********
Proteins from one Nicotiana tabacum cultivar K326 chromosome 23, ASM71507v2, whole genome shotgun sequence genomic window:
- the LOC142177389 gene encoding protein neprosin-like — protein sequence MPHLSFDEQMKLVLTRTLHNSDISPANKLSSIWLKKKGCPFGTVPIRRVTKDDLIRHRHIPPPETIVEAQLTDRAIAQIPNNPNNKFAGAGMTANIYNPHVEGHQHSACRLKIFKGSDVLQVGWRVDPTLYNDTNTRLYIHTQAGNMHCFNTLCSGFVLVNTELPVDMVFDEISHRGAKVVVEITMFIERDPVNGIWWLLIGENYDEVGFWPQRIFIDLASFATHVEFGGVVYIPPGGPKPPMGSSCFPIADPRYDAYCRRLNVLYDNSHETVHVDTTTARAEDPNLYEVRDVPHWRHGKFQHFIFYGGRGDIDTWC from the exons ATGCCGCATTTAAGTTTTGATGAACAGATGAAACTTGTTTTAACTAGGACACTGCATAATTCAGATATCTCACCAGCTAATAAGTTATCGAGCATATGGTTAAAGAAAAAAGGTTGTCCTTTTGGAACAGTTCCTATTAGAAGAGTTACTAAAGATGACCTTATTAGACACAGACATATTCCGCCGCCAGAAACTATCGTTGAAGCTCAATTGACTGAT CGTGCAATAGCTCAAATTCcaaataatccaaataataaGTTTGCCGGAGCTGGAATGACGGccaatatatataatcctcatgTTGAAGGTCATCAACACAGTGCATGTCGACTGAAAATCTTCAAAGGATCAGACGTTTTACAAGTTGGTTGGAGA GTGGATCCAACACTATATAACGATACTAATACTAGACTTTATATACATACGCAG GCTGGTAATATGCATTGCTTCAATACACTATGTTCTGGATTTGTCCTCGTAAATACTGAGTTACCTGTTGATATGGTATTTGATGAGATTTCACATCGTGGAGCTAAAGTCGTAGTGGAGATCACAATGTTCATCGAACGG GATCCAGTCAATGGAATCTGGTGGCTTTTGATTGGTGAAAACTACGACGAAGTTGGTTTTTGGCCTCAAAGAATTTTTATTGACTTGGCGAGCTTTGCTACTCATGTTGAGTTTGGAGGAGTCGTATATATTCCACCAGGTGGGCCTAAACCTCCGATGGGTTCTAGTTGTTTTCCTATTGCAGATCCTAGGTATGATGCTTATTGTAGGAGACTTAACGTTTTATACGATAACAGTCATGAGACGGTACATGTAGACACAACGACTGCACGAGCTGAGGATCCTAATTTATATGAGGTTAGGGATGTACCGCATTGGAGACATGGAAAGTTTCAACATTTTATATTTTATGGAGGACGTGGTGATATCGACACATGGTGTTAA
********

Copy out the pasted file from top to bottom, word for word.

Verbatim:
Proteins from one Nicotiana tabacum cultivar K326 chromosome 23, ASM71507v2, whole genome shotgun sequence genomic window:
- the LOC142177389 gene encoding protein neprosin-like — protein sequence MPHLSFDEQMKLVLTRTLHNSDISPANKLSSIWLKKKGCPFGTVPIRRVTKDDLIRHRHIPPPETIVEAQLTDRAIAQIPNNPNNKFAGAGMTANIYNPHVEGHQHSACRLKIFKGSDVLQVGWRVDPTLYNDTNTRLYIHTQAGNMHCFNTLCSGFVLVNTELPVDMVFDEISHRGAKVVVEITMFIERDPVNGIWWLLIGENYDEVGFWPQRIFIDLASFATHVEFGGVVYIPPGGPKPPMGSSCFPIADPRYDAYCRRLNVLYDNSHETVHVDTTTARAEDPNLYEVRDVPHWRHGKFQHFIFYGGRGDIDTWC from the exons ATGCCGCATTTAAGTTTTGATGAACAGATGAAACTTGTTTTAACTAGGACACTGCATAATTCAGATATCTCACCAGCTAATAAGTTATCGAGCATATGGTTAAAGAAAAAAGGTTGTCCTTTTGGAACAGTTCCTATTAGAAGAGTTACTAAAGATGACCTTATTAGACACAGACATATTCCGCCGCCAGAAACTATCGTTGAAGCTCAATTGACTGAT CGTGCAATAGCTCAAATTCcaaataatccaaataataaGTTTGCCGGAGCTGGAATGACGGccaatatatataatcctcatgTTGAAGGTCATCAACACAGTGCATGTCGACTGAAAATCTTCAAAGGATCAGACGTTTTACAAGTTGGTTGGAGA GTGGATCCAACACTATATAACGATACTAATACTAGACTTTATATACATACGCAG GCTGGTAATATGCATTGCTTCAATACACTATGTTCTGGATTTGTCCTCGTAAATACTGAGTTACCTGTTGATATGGTATTTGATGAGATTTCACATCGTGGAGCTAAAGTCGTAGTGGAGATCACAATGTTCATCGAACGG GATCCAGTCAATGGAATCTGGTGGCTTTTGATTGGTGAAAACTACGACGAAGTTGGTTTTTGGCCTCAAAGAATTTTTATTGACTTGGCGAGCTTTGCTACTCATGTTGAGTTTGGAGGAGTCGTATATATTCCACCAGGTGGGCCTAAACCTCCGATGGGTTCTAGTTGTTTTCCTATTGCAGATCCTAGGTATGATGCTTATTGTAGGAGACTTAACGTTTTATACGATAACAGTCATGAGACGGTACATGTAGACACAACGACTGCACGAGCTGAGGATCCTAATTTATATGAGGTTAGGGATGTACCGCATTGGAGACATGGAAAGTTTCAACATTTTATATTTTATGGAGGACGTGGTGATATCGACACATGGTGTTAA